Gracie Talks Turkey

Earlier this week I pulled into the driveway after work and saw Grace and Scott “galloping” around in the front yard.  Grace explained that they were “riding their turkeys.”

She saddled up again and gave me a demonstration. “If you make this sound, he goes left,” she explained.  “If you make this sound, he goes right, and if you go like this, he’ll circle back to the start.”  Then, while she pretended to tie the turkey’s reins to the porch post, she said what I was afraid she’d say: “Now you try it.”

I’ve done a lot of goofy things to entertain my little princess, but this was one indulgence I wasn’t ready to grant, at least at that moment.  “No, honey,” I demurred, “I’m afraid if the neighbors saw me riding around on a turkey at my age, they’d think I was silly.”

“Daddy, it’s okay,” she assured me.  “He’s invisible.”

Somehow, I wasn’t convinced that would help my situation.

The next day, I asked if the turkey was getting wet in the rain, and she said, “No, he’s in his pen.”  Just to tweak her, I said, “Oh, no, I’m afraid he got out of the pen.  I saw a turkey running down the street after the mailman yelling, ‘Gobble Gobble, Gimme Mail!'”  Without missing a beat, she answered, “Well, it couldn’t have been mine.  He’s an off-road turkey.”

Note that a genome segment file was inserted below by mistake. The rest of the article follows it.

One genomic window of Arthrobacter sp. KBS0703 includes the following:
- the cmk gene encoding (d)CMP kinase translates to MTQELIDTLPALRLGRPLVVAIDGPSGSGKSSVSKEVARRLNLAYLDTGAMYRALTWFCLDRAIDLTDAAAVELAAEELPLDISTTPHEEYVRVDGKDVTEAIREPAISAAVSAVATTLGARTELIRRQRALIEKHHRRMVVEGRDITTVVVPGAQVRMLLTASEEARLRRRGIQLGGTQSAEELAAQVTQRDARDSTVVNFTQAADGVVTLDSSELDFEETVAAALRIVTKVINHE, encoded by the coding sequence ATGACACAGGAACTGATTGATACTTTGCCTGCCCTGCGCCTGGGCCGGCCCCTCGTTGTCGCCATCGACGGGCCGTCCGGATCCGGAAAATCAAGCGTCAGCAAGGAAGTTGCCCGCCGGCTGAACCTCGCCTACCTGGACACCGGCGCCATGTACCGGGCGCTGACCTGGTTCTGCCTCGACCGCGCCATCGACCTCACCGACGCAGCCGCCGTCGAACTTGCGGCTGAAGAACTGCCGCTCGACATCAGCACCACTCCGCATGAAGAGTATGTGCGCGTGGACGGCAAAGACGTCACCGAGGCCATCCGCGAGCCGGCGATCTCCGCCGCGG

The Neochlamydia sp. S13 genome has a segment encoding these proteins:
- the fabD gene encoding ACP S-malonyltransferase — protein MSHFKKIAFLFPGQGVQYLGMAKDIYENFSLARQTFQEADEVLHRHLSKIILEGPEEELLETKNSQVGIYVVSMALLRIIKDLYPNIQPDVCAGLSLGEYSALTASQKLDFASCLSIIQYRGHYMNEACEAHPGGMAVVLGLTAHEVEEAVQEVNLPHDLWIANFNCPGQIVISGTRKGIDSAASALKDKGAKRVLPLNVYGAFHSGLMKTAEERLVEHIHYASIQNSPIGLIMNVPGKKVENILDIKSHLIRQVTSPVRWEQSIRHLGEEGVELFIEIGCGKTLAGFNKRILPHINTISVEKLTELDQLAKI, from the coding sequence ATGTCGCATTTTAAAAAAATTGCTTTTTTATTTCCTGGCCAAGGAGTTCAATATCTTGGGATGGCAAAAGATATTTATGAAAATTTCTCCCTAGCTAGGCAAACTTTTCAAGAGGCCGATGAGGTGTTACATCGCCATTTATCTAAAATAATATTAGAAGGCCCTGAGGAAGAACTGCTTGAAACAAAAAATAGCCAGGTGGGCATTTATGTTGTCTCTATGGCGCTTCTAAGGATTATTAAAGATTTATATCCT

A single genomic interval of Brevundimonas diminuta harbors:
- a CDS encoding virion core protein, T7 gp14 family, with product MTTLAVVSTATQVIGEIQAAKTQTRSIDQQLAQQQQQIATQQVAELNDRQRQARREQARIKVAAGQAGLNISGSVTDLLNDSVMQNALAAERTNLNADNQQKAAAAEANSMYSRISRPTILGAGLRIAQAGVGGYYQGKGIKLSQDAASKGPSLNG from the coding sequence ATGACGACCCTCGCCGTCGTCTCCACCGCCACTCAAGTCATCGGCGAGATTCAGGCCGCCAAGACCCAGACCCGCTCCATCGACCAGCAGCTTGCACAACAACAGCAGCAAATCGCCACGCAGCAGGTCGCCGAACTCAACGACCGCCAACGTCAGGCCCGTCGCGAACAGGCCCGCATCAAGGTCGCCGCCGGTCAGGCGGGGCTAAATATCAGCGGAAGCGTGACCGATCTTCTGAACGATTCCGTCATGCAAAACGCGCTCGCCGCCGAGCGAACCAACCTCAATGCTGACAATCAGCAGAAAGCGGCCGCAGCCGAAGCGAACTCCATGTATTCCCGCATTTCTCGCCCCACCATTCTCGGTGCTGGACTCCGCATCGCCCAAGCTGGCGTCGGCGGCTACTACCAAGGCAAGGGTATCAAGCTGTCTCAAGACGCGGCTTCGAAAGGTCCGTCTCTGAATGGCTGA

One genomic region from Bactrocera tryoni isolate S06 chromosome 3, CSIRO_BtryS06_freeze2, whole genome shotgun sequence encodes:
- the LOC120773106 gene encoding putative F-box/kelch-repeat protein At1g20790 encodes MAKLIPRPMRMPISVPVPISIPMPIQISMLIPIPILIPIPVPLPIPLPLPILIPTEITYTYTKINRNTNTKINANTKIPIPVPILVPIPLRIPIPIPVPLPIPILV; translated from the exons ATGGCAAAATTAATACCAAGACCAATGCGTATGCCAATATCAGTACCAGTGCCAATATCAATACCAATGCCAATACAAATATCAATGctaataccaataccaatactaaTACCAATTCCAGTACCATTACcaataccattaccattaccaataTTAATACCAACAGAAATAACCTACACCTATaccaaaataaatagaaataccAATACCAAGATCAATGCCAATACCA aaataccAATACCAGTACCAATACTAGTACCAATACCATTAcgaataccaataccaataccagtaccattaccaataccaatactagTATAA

Check and mate.

OBX 2015

The first week of this month, we enjoyed a relaxing week in the Outer Banks with Grandma and Grandpa.  We managed to get the same house we had 3 years ago (even though I was convinced for some reason it had been razed by a hurricane in the interim).  The chief appeal here is the direct access to the beach, and the ability to watch the sun rise and set from the comfort of the deck.


As an avid sky-watcher, I found plenty to look at all week, though the highlight was probably the electrical storm we got to watch one night as it lit up the skies a few miles away.  Living in the tree-filled suburbs, you don’t often get a feel for the true size of a storm, or the play of lightning from cloud to cloud, but with a miles-long unobstructed view of the storm out over the coast, it’s like the world’s biggest fireworks display.  Sorry I couldn’t manage any photos for here.